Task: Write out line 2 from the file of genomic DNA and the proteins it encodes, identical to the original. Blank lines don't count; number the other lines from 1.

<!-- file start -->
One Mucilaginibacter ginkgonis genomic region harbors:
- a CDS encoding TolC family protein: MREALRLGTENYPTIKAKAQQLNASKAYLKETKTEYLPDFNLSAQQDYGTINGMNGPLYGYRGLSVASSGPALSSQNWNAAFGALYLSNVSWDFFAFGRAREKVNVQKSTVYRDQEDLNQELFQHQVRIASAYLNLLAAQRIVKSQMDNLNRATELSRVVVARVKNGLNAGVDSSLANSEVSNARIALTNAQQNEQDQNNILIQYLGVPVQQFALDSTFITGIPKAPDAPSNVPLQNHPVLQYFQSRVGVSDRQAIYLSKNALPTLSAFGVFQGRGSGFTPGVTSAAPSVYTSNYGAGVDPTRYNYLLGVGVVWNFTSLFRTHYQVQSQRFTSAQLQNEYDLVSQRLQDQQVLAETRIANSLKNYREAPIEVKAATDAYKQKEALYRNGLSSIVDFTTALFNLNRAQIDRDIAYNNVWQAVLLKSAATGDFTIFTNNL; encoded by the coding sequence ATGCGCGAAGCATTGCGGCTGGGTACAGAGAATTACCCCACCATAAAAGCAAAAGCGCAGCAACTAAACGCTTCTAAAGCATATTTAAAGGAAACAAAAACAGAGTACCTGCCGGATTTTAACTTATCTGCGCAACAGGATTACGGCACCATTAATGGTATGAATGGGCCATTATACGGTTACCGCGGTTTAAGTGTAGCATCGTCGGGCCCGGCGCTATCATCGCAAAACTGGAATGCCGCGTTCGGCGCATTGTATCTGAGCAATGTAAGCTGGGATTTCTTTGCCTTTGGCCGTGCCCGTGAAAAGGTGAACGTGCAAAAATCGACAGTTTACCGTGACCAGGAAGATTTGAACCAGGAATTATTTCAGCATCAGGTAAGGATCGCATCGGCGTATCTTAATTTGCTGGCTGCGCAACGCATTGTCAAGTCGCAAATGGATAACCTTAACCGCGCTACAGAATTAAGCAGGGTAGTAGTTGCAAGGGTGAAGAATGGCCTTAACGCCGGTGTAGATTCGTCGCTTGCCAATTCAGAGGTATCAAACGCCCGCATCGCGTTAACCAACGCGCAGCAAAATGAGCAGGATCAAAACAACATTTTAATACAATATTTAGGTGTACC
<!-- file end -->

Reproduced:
- a CDS encoding TolC family protein: MREALRLGTENYPTIKAKAQQLNASKAYLKETKTEYLPDFNLSAQQDYGTINGMNGPLYGYRGLSVASSGPALSSQNWNAAFGALYLSNVSWDFFAFGRAREKVNVQKSTVYRDQEDLNQELFQHQVRIASAYLNLLAAQRIVKSQMDNLNRATELSRVVVARVKNGLNAGVDSSLANSEVSNARIALTNAQQNEQDQNNILIQYLGVPVQQFALDSTFITGIPKAPDAPSNVPLQNHPVLQYFQSRVGVSDRQAIYLSKNALPTLSAFGVFQGRGSGFTPGVTSAAPSVYTSNYGAGVDPTRYNYLLGVGVVWNFTSLFRTHYQVQSQRFTSAQLQNEYDLVSQRLQDQQVLAETRIANSLKNYREAPIEVKAATDAYKQKEALYRNGLSSIVDFTTALFNLNRAQIDRDIAYNNVWQAVLLKSAATGDFTIFTNNL; encoded by the coding sequence ATGCGCGAAGCATTGCGGCTGGGTACAGAGAATTACCCCACCATAAAAGCAAAAGCGCAGCAACTAAACGCTTCTAAAGCATATTTAAAGGAAACAAAAACAGAGTACCTGCCGGATTTTAACTTATCTGCGCAACAGGATTACGGCACCATTAATGGTATGAATGGGCCATTATACGGTTACCGCGGTTTAAGTGTAGCATCGTCGGGCCCGGCGCTATCATCGCAAAACTGGAATGCCGCGTTCGGCGCATTGTATCTGAGCAATGTAAGCTGGGATTTCTTTGCCTTTGGCCGTGCCCGTGAAAAGGTGAACGTGCAAAAATCGACAGTTTACCGTGACCAGGAAGATTTGAACCAGGAATTATTTCAGCATCAGGTAAGGATCGCATCGGCGTATCTTAATTTGCTGGCTGCGCAACGCATTGTCAAGTCGCAAATGGATAACCTTAACCGCGCTACAGAATTAAGCAGGGTAGTAGTTGCAAGGGTGAAGAATGGCCTTAACGCCGGTGTAGATTCGTCGCTTGCCAATTCAGAGGTATCAAACGCCCGCATCGCGTTAACCAACGCGCAGCAAAATGAGCAGGATCAAAACAACATTTTAATACAATATTTAGGTGTACC